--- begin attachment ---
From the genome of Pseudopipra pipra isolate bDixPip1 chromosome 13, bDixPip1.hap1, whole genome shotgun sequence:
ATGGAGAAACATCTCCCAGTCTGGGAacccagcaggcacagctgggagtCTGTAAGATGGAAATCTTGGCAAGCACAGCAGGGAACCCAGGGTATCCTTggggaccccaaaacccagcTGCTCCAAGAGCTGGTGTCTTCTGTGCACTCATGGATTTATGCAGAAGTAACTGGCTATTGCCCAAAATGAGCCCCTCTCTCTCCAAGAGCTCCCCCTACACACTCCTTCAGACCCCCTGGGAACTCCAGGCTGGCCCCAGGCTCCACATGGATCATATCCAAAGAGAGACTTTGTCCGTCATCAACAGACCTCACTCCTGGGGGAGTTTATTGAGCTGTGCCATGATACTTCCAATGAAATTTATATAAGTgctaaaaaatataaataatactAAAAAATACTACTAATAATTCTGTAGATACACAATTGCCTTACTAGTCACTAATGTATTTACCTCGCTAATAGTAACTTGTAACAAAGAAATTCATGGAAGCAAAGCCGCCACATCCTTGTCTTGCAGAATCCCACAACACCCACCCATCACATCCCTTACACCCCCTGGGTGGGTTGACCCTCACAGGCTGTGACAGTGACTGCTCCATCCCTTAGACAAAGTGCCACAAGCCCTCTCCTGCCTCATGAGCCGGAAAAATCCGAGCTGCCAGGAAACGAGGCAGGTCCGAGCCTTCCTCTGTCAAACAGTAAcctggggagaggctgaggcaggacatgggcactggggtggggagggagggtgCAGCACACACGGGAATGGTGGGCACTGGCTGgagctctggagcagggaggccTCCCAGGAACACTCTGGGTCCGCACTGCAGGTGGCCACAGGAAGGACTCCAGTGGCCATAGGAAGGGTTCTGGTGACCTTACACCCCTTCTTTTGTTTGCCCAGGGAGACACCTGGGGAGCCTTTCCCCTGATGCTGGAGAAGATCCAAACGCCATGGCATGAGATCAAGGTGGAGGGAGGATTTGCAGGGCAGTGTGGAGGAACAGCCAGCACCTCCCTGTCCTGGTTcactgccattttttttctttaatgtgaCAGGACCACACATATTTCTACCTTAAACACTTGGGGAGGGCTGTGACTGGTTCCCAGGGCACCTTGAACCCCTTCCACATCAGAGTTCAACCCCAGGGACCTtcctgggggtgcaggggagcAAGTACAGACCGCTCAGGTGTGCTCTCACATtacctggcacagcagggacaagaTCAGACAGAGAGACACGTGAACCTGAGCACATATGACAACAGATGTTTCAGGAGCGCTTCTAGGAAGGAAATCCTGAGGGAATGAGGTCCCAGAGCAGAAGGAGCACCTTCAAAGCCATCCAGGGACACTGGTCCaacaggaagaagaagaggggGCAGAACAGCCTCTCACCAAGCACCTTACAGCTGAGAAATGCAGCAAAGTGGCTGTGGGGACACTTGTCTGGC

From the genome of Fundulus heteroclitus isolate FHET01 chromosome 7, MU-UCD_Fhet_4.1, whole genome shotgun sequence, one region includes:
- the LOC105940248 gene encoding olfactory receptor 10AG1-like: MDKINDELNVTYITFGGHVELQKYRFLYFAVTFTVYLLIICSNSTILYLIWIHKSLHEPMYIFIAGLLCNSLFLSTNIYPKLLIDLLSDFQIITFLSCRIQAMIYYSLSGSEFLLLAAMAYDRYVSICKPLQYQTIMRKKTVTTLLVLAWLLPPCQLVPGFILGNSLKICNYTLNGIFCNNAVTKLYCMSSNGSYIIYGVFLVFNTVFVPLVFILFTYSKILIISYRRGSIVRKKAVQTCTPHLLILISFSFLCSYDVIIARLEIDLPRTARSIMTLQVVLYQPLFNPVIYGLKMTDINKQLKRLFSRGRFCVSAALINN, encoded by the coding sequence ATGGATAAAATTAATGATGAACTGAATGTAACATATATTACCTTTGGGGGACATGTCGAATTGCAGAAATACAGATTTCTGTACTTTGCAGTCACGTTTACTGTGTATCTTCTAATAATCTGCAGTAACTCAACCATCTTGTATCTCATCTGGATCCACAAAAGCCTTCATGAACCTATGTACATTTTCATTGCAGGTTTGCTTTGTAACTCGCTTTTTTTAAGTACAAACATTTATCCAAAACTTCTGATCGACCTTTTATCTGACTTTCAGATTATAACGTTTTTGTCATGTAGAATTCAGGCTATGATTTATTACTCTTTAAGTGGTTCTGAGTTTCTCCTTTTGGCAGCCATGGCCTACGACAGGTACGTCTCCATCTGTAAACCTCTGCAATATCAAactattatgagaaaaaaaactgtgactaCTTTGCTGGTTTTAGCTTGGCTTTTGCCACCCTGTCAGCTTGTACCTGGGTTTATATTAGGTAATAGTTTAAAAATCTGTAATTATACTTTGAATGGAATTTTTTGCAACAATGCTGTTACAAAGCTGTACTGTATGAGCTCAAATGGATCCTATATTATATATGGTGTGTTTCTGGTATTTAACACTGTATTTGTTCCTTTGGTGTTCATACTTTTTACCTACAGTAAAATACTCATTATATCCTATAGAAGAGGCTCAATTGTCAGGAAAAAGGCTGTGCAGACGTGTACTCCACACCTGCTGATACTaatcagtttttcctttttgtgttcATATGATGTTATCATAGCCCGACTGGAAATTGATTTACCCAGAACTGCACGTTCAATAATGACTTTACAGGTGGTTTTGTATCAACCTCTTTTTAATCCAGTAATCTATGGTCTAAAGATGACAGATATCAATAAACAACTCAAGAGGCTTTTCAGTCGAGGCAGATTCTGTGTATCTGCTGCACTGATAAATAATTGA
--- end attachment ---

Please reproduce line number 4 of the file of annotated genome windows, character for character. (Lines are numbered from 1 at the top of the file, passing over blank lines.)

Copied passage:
- the LOC105940248 gene encoding olfactory receptor 10AG1-like: MDKINDELNVTYITFGGHVELQKYRFLYFAVTFTVYLLIICSNSTILYLIWIHKSLHEPMYIFIAGLLCNSLFLSTNIYPKLLIDLLSDFQIITFLSCRIQAMIYYSLSGSEFLLLAAMAYDRYVSICKPLQYQTIMRKKTVTTLLVLAWLLPPCQLVPGFILGNSLKICNYTLNGIFCNNAVTKLYCMSSNGSYIIYGVFLVFNTVFVPLVFILFTYSKILIISYRRGSIVRKKAVQTCTPHLLILISFSFLCSYDVIIARLEIDLPRTARSIMTLQVVLYQPLFNPVIYGLKMTDINKQLKRLFSRGRFCVSAALINN, encoded by the coding sequence ATGGATAAAATTAATGATGAACTGAATGTAACATATATTACCTTTGGGGGACATGTCGAATTGCAGAAATACAGATTTCTGTACTTTGCAGTCACGTTTACTGTGTATCTTCTAATAATCTGCAGTAACTCAACCATCTTGTATCTCATCTGGATCCACAAAAGCCTTCATGAACCTATGTACATTTTCATTGCAGGTTTGCTTTGTAACTCGCTTTTTTTAAGTACAAACATTTATCCAAAACTTCTGATCGACCTTTTATCTGACTTTCAGATTATAACGTTTTTGTCATGTAGAATTCAGGCTATGATTTATTACTCTTTAAGTGGTTCTGAGTTTCTCCTTTTGGCAGCCATGGCCTACGACAGGTACGTCTCCATCTGTAAACCTCTGCAATATCAAactattatgagaaaaaaaactgtgactaCTTTGCTGGTTTTAGCTTGGCTTTTGCCACCCTGTCAGCTTGTACCTGGGTTTATATTAGGTAATAGTTTAAAAATCTGTAATTATACTTTGAATGGAATTTTTTGCAACAATGCTGTTACAAAGCTGTACTGTATGAGCTCAAATGGATCCTATATTATATATGGTGTGTTTCTGGTATTTAACACTGTATTTGTTCCTTTGGTGTTCATACTTTTTACCTACAGTAAAATACTCATTATATCCTATAGAAGAGGCTCAATTGTCAGGAAAAAGGCTGTGCAGACGTGTACTCCACACCTGCTGATACTaatcagtttttcctttttgtgttcATATGATGTTATCATAGCCCGACTGGAAATTGATTTACCCAGAACTGCACGTTCAATAATGACTTTACAGGTGGTTTTGTATCAACCTCTTTTTAATCCAGTAATCTATGGTCTAAAGATGACAGATATCAATAAACAACTCAAGAGGCTTTTCAGTCGAGGCAGATTCTGTGTATCTGCTGCACTGATAAATAATTGA